Note: There are many other ways to scent your laundry in the dryer! Consider using naturally scented dryer balls or spritzing clothes with essential oil-scented water before running the cycle.
6. Use Wool Dryer Balls
You may be surprised to learn that your dryer is one of the biggest energy sucks in your home. An average electric dryer costs more than $100 in energy costs to operate each year, so you can save money and fossil fuels by running yours with wool dryer balls.
These balls are designed to absorb moisture, so tossing two into the dryer cuts down drying time while fluffing your clothing and removing static in the process.
Most balls can be used for over 1,000 loads, and they break down naturally in the compost when you’re done with them.
7. Optimize Your Dryer Use for Maximum Energy Efficiency
If you aren’t ready to give up the dryer for good, there are ways to use it more sustainably.
Keep the following tips in mind to ensure you’re getting the maximum benefit for the smallest energy and environmental cost.
- Run full loads: don’t waste electricity powering a half-empty dryer!
- Choose fast spin settings: The more your clothes move, the quicker they dry, and the less energy they use overall.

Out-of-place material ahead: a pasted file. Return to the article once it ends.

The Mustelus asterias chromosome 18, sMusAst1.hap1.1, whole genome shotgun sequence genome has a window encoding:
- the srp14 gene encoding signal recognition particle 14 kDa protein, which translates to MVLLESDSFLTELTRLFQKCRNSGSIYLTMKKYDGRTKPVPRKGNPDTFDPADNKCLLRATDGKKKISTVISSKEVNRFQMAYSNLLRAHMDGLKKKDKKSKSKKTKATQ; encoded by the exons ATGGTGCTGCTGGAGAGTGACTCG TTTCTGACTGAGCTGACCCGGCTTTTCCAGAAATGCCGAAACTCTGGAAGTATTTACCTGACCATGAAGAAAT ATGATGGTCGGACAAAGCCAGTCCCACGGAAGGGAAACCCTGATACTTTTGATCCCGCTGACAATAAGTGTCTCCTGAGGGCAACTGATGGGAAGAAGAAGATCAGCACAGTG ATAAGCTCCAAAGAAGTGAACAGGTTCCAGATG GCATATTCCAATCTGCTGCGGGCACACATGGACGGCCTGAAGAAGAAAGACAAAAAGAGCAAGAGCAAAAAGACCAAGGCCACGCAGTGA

- Keep the room warm: dryers work more efficiently in a warm space because it takes less energy to warm the air they use.
- Clean out the lint filters: if your machine is clogged with lint, it spins slower and struggles to get up to temperature. Clean the lint after they use to keep things efficient.
- Invest in energy efficiency: look for Energy Star certified appliances to save approximately one-third of the energy usage for every load. If possible, choose a front loading dryer because they tend to pull water out of clothes faster.
Should You Buy a High-Efficiency Washer?
High-Efficiency washers are becoming commonplace these days because they clean your clothing using less electricity, water, and even soap than conventional models. Many models work with just 20% of the water of standard machines, which results in up to 65% energy savings.